Ben and I were in New York the last few days for a couple of readings, is why I’ve been absent. I never mention this ahead of time because I feel like, maybe it’s not the best idea to announce on the internet, that our home is available for burglary and pillaging. Anyway, we’re home and unpillaged, although New York tends to leave me feeling mentally pillaged and this time was no exception even though nothing exceptional happened. Readings went quite well, and we did the usual gallery/Not Le Gamin for crepes (even though it’s no longer called Le Gamin, it seems to be Le Gamin in every other way)/walk around a lot sort of thing, and Friday night we went to hear Joan Didion read in the park, with a discussion afterward with Philip Gourevich (pron, Ger-AY-vich, who knew) from the New Yorker. It had been a beautiful, breezy, sunny day, and so Nina and Ben and I brought blankets and a little picnic. They confiscated Nina’s Snapple and my Arizona diet green iced tea at the gate, but not Ben’s water, because ours were in glass bottles and Nina and I of course are suspicious types like everyone else there (attending, um a freaking reading) who might suddenly and without warning feel the need to throw our drinks at Joan Didion, which would turn out to be more than ironic considering we got inside to discover that Snapple was one of the sponsors of the event. In any case, Didion read a wonderful passage from an older piece about how she fell in love with New York, and it was lovely and touching – I’m pretty sure I’ve read it before, but it was about a different New York, one I remember from long ago, and one that I feel in many ways doesn’t exist any more – the details she chose about that New York were simple and exquisite and made me think about why I don’t so much hate New York as I do have a very complicated relationship with it that never completely worked for me but I can appreciate why it does for someone else because I remember some of those sorts of things too. It also made me think about how I always describe my relationship with Chicago as very much like a romantic love. That’s another essay, anyway, then she read a bit from her new book, which I can’t wait to read but which just blows my mind that her husband and daughter died less than 2 1/2 years ago and she’s written a whole book about it and is up there reading from it and her observations about it are kind of perfect and if I’d actually stayed to have her sign my book I’d have been unable to think of anything to say but I’m so sorry for your losses and bust out sobbing, so maybe it’s just as well, but it started to rain, just a sprinkle at first, then a passing shower, they went on with the interview part and she answered a few questions and Nina and I are both nodding, like when she talked about how she fell in love with reading and words as a kid, even stuff she didn’t necessarily understand if she just liked the sound of it. That was SO my experience with so many things I read that were theoretically far too advanced for me but that I just loved the words and the rhythm of.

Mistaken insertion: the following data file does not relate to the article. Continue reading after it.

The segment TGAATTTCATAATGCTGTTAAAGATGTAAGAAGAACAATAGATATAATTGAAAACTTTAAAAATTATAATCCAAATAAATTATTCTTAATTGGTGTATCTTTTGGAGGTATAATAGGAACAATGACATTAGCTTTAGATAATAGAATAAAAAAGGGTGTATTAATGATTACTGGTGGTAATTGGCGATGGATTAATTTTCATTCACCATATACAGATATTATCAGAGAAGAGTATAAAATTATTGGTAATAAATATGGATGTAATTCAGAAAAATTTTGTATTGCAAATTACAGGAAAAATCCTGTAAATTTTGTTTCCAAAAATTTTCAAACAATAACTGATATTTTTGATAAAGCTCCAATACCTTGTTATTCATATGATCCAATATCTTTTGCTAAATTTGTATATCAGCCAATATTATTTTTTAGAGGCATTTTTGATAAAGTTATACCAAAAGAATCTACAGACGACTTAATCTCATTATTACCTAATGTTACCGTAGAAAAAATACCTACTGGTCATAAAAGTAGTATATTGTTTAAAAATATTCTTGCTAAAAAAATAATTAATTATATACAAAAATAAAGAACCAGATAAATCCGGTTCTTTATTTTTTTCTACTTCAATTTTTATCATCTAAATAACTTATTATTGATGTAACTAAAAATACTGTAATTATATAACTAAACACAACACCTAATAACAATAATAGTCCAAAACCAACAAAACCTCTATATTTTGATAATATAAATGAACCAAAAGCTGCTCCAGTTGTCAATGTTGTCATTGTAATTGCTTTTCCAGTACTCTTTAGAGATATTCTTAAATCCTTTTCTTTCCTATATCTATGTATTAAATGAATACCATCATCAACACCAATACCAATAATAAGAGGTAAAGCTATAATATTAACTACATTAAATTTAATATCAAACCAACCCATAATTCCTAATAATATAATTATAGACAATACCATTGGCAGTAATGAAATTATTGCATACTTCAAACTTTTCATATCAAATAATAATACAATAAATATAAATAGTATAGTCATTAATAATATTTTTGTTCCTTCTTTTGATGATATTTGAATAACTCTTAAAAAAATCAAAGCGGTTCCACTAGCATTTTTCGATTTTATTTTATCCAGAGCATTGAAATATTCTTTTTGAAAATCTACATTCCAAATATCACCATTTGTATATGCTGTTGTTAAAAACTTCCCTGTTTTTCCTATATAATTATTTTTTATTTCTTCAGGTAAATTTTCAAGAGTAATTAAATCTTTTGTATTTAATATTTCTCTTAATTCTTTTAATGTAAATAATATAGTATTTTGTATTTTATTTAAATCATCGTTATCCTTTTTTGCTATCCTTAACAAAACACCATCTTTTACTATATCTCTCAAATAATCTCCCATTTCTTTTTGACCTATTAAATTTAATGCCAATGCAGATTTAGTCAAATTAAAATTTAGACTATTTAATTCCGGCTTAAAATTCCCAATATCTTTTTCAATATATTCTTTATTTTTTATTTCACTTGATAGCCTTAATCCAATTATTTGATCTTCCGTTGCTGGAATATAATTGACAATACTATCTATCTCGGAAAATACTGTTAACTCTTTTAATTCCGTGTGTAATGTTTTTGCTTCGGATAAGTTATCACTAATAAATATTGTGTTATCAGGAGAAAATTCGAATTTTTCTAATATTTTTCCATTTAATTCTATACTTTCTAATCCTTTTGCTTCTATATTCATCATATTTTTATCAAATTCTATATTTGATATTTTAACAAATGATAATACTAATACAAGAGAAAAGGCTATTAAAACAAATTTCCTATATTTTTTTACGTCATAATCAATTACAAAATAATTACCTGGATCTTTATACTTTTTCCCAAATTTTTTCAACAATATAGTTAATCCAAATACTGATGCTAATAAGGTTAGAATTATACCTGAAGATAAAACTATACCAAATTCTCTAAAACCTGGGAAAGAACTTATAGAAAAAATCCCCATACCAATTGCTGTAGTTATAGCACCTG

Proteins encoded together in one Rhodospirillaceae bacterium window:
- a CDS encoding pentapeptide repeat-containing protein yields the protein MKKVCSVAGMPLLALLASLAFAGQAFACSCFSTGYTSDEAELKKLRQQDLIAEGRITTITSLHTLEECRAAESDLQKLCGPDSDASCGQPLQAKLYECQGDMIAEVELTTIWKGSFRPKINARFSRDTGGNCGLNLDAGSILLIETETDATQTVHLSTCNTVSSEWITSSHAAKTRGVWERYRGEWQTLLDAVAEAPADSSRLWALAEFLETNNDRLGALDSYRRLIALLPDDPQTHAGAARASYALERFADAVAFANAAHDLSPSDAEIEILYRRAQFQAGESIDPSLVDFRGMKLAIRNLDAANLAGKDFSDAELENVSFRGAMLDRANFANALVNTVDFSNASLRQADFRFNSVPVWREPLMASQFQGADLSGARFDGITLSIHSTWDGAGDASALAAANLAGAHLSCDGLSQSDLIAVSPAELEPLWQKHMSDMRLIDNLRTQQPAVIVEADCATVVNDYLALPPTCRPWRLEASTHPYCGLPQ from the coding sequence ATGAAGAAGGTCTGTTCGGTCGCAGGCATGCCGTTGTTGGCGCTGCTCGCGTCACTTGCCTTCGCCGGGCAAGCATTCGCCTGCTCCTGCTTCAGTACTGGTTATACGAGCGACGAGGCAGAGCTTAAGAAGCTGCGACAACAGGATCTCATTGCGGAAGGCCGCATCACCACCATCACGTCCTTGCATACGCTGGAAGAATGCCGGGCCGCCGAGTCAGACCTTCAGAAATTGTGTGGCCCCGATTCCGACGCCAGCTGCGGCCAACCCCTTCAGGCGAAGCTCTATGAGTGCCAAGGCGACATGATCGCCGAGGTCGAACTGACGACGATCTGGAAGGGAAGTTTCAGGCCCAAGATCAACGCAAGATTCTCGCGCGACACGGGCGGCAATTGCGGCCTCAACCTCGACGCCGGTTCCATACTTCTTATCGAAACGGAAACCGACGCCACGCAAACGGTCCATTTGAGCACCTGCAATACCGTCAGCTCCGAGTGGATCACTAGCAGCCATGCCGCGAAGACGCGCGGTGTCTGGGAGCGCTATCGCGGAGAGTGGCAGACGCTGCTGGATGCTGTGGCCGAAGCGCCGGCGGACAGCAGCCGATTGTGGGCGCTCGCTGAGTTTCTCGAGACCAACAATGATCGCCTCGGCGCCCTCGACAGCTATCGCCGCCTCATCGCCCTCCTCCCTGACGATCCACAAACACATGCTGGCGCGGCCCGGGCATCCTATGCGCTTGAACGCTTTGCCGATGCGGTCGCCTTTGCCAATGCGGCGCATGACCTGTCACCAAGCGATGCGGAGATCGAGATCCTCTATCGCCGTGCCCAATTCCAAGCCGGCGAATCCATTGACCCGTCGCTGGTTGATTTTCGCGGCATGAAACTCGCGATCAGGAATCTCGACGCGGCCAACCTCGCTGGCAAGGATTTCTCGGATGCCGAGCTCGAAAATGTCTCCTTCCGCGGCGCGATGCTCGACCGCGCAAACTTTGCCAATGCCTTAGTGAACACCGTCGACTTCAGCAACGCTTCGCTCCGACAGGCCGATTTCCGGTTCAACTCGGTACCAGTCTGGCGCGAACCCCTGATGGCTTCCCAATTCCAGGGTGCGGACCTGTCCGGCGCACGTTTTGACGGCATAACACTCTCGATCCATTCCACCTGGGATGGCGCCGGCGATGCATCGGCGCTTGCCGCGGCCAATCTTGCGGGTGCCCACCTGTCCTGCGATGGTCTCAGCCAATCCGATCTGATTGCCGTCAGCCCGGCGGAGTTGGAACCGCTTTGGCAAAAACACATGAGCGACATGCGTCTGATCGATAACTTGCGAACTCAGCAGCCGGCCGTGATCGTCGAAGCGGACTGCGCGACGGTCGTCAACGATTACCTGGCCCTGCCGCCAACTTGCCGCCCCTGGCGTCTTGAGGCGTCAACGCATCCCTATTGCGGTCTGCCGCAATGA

Anyway, I think Gourevich asked about three or four questions before they called it quits because it was totally thunderstorming, and Ben got under one blanket and Nina and I got under the other to walk home (about ten or fifteen minutes through the park) but as soon as I stood up I busted out laughing so hard – I have no doubt it probably wasn’t as funny as it seemed to me at that moment, but the idea of the walk ahead, and us two lumps under this unwieldy blanket that was growing heavier and heavier with rainwater, and wasn’t keeping very much of us dry at all, I couldn’t even start walking I was laughing so hard. And I pretty much laughed all the way home. Even thinking about it still makes me laugh.
It could have happened anywhere, it does rain other places, here today for example, but it happened in New York, is my point. It may be a flimsy one, but nonetheless there it is.